The policy for protecting platform workers in Singapore

About Documents

It is undeniable that in the present day, online platforms have become an integral part of people’s lives. The expansion of online platform usage, especially following the COVID-19 pandemic, has raised questions about the rights and welfare of workers in various online platforms, such as drivers, food delivery workers, and housekeepers, who rely on technological advancements for their livelihoods.

As these platform workers represent a new form of labour, many countries, including Singapore, still have ambiguous legal statuses for such workers, resulting in a lack of legal protection. Additionally, they often have limited bargaining power with online platform companies. To understand this phenomenon, it is worth discussing the labour policies related to it, particularly the platform worker policy in Singapore that will be implemented in 2024. This policy serves as an important model for adapting to the changing nature of work.

In the second half of 2024, the Singapore government will begin enforcing a platform labour policy, recommended by the Advisory Committee on Platform Workers. This new policy will enhance access to welfare and increase the bargaining power of platform workers, ensuring better protection and the ability to negotiate for their rights.

The policy allows these workers to form a representative body similar to a labour union. The organization will officially represent platform workers in Singapore, having legal authority to sign any agreements.

Furthermore, platform workers will be able to apply for the Central Provident Fund (CPF) like employees in other sectors. This inclusion aims to improve housing and financial stability in retirement, mandatory for those under 30 years of age, with a voluntary system for those aged 30 and above. Workers will contribute to the CPF, with a portion also coming from platform companies at a lower rate than regular employees in 2024, eventually equalizing in the next five years.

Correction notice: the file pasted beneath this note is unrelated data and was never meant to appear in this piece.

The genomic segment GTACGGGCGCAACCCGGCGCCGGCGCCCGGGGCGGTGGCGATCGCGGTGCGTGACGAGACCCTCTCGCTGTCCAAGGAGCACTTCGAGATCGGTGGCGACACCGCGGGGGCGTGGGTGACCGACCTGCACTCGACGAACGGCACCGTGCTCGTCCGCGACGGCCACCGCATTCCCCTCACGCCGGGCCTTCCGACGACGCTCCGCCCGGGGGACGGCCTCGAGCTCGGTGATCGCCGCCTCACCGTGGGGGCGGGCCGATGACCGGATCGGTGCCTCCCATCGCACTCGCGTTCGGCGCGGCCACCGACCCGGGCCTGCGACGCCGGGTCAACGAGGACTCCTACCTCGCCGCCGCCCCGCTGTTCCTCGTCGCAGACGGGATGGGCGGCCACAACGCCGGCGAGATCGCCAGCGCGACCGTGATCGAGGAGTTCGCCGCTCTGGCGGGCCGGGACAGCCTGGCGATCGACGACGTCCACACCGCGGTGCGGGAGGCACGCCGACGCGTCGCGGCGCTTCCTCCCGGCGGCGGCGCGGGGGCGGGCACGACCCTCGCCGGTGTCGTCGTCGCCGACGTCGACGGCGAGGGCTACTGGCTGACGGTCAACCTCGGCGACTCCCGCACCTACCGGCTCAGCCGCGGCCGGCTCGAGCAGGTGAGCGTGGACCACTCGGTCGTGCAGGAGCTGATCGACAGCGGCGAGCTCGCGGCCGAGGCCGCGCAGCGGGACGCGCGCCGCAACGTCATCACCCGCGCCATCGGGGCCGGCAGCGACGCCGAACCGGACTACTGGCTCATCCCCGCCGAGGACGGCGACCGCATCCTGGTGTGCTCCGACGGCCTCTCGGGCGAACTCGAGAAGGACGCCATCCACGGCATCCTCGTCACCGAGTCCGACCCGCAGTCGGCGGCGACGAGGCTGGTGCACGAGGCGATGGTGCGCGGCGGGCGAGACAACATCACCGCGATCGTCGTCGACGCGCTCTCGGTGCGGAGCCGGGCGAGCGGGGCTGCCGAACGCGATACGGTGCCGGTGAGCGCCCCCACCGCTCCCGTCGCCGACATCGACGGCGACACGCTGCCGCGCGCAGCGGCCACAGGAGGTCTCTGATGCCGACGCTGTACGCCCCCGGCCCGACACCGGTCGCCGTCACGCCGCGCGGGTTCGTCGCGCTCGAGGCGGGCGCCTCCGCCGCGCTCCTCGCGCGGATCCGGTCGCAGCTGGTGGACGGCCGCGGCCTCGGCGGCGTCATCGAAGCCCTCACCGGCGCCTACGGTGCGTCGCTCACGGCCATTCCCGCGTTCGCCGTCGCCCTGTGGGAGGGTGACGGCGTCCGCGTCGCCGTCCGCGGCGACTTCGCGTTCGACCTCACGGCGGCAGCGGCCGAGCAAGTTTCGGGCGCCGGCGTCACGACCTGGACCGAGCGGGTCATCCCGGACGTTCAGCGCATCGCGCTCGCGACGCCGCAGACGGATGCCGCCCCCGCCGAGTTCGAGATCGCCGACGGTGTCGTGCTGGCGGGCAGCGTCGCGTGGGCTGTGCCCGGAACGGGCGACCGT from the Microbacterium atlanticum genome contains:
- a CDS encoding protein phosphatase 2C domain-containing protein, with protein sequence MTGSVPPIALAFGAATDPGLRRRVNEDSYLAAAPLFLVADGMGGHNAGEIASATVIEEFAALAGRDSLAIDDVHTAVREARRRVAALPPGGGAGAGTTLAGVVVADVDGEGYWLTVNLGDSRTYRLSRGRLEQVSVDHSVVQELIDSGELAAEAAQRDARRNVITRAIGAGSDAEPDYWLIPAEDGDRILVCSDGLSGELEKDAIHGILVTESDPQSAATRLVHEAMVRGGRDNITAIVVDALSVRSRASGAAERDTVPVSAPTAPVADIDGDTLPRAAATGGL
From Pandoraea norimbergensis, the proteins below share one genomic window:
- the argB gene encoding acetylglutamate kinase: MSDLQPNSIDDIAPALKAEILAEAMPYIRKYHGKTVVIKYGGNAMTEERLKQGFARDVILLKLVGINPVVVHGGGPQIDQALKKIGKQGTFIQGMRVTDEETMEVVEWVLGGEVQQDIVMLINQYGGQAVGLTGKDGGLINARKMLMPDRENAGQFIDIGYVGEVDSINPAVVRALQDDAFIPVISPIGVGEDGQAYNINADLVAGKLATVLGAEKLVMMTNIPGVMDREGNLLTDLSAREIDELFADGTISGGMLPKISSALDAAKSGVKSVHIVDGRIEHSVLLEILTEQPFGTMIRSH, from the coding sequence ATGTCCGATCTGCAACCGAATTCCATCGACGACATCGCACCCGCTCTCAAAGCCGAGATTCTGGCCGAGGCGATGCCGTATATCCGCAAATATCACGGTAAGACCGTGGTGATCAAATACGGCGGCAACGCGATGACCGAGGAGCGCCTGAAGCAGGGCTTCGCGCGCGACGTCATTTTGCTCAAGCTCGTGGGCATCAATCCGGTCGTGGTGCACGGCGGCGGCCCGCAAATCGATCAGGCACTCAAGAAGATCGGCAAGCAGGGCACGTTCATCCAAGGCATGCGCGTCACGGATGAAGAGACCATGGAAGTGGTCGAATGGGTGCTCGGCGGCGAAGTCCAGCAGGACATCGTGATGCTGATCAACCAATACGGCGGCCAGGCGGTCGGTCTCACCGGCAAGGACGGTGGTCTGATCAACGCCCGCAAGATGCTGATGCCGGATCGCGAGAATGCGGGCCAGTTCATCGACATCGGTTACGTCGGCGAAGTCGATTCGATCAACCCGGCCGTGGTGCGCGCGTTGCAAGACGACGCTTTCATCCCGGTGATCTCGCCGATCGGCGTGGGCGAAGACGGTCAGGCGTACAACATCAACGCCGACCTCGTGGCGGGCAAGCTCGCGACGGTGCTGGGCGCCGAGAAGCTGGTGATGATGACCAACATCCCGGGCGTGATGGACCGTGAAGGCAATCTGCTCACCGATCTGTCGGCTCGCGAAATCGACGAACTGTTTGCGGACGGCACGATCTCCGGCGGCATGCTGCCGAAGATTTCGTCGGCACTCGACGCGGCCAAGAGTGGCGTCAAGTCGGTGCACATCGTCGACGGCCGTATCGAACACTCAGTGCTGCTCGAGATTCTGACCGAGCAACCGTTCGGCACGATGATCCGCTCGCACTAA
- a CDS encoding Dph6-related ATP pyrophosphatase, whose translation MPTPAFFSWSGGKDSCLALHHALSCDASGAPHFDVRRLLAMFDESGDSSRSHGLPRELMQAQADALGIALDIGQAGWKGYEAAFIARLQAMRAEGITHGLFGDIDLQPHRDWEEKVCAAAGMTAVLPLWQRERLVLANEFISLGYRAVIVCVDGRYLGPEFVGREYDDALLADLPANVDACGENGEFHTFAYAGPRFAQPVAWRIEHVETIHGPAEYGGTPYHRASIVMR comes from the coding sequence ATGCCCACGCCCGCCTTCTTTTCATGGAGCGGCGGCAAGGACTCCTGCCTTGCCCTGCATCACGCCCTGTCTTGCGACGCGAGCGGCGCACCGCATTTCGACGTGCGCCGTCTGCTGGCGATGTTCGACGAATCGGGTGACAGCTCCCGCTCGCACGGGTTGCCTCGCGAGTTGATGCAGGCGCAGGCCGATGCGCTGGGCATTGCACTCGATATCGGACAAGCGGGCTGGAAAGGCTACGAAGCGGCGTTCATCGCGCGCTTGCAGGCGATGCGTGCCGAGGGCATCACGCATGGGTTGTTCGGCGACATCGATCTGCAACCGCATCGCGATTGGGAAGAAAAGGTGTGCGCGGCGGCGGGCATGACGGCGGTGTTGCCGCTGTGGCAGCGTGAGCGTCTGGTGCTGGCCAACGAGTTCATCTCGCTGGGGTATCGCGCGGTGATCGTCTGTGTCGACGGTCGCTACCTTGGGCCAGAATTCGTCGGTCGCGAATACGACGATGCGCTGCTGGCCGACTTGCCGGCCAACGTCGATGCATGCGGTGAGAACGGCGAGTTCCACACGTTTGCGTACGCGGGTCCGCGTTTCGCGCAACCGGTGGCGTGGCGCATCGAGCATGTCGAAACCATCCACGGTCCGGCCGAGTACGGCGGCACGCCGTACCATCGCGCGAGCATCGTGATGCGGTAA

In cases of work-related injuries, which are highly probable and can lead to financial instability, especially for platform workers with uncertain incomes, the Singapore government mandates platform companies to purchase work injury compensation insurance for their workers. Additionally, a Platform Workers Work Injury Compensation Implementation Network (PWIN) will be established, comprising platform companies, insurance companies, and a tripartite committee, responsible for managing and deliberating on work injury compensation insurance matters.

Singapore’s case is an exemplary model for ASEAN countries to adapt their policies in line with societal changes, to prevent modern workers from suffering due to policy gaps that fail to protect their rights and welfare. In recent years, Thailand has become familiar with frequent protests by platform workers, reflecting their dissatisfaction with their working conditions. Addressing the issues of platform workers is a challenge that the Thai government must solve, as the platform economy has become an increasingly significant economic sector.

Mr. Bhuchis Phoompakvan
International Institute for Trade and Development (Public Organization)
Publication: Bangkok BIZ Newspaper
Section: First Section/World Beat
Volume: 37 Issue:12566
Date: Wednesday, January 31, 2024
Page: 8 (left)
Column: “Asean Insight”

Related Research